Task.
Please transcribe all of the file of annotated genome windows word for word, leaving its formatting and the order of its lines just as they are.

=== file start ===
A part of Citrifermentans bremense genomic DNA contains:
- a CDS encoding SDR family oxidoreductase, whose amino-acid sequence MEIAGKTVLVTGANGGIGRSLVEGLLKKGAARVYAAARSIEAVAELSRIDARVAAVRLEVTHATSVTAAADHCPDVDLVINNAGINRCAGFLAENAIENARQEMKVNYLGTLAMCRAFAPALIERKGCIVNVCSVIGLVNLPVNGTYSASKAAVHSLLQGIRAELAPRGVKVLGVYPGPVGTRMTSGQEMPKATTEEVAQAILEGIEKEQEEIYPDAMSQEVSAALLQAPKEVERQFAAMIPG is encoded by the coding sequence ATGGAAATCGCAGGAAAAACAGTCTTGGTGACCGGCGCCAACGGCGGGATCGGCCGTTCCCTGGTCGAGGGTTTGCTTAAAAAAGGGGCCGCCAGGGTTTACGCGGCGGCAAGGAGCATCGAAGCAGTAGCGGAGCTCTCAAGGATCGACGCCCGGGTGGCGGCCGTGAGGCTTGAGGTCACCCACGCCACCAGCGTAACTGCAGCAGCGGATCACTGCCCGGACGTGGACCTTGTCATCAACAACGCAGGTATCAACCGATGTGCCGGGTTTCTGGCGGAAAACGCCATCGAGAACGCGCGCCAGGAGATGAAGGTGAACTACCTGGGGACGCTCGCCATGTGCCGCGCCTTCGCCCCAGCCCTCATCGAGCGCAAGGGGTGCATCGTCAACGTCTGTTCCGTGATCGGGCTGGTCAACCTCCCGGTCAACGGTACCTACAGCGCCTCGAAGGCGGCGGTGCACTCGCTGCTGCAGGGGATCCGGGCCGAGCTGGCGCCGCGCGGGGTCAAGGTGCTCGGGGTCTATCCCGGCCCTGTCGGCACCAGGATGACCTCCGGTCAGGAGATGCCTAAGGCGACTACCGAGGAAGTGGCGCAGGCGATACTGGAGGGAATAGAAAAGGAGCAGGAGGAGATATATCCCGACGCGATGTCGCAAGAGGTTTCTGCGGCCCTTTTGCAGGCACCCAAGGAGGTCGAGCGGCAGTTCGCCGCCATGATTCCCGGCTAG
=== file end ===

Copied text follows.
A part of Citrifermentans bremense genomic DNA contains:
- a CDS encoding SDR family oxidoreductase, whose amino-acid sequence MEIAGKTVLVTGANGGIGRSLVEGLLKKGAARVYAAARSIEAVAELSRIDARVAAVRLEVTHATSVTAAADHCPDVDLVINNAGINRCAGFLAENAIENARQEMKVNYLGTLAMCRAFAPALIERKGCIVNVCSVIGLVNLPVNGTYSASKAAVHSLLQGIRAELAPRGVKVLGVYPGPVGTRMTSGQEMPKATTEEVAQAILEGIEKEQEEIYPDAMSQEVSAALLQAPKEVERQFAAMIPG is encoded by the coding sequence ATGGAAATCGCAGGAAAAACAGTCTTGGTGACCGGCGCCAACGGCGGGATCGGCCGTTCCCTGGTCGAGGGTTTGCTTAAAAAAGGGGCCGCCAGGGTTTACGCGGCGGCAAGGAGCATCGAAGCAGTAGCGGAGCTCTCAAGGATCGACGCCCGGGTGGCGGCCGTGAGGCTTGAGGTCACCCACGCCACCAGCGTAACTGCAGCAGCGGATCACTGCCCGGACGTGGACCTTGTCATCAACAACGCAGGTATCAACCGATGTGCCGGGTTTCTGGCGGAAAACGCCATCGAGAACGCGCGCCAGGAGATGAAGGTGAACTACCTGGGGACGCTCGCCATGTGCCGCGCCTTCGCCCCAGCCCTCATCGAGCGCAAGGGGTGCATCGTCAACGTCTGTTCCGTGATCGGGCTGGTCAACCTCCCGGTCAACGGTACCTACAGCGCCTCGAAGGCGGCGGTGCACTCGCTGCTGCAGGGGATCCGGGCCGAGCTGGCGCCGCGCGGGGTCAAGGTGCTCGGGGTCTATCCCGGCCCTGTCGGCACCAGGATGACCTCCGGTCAGGAGATGCCTAAGGCGACTACCGAGGAAGTGGCGCAGGCGATACTGGAGGGAATAGAAAAGGAGCAGGAGGAGATATATCCCGACGCGATGTCGCAAGAGGTTTCTGCGGCCCTTTTGCAGGCACCCAAGGAGGTCGAGCGGCAGTTCGCCGCCATGATTCCCGGCTAG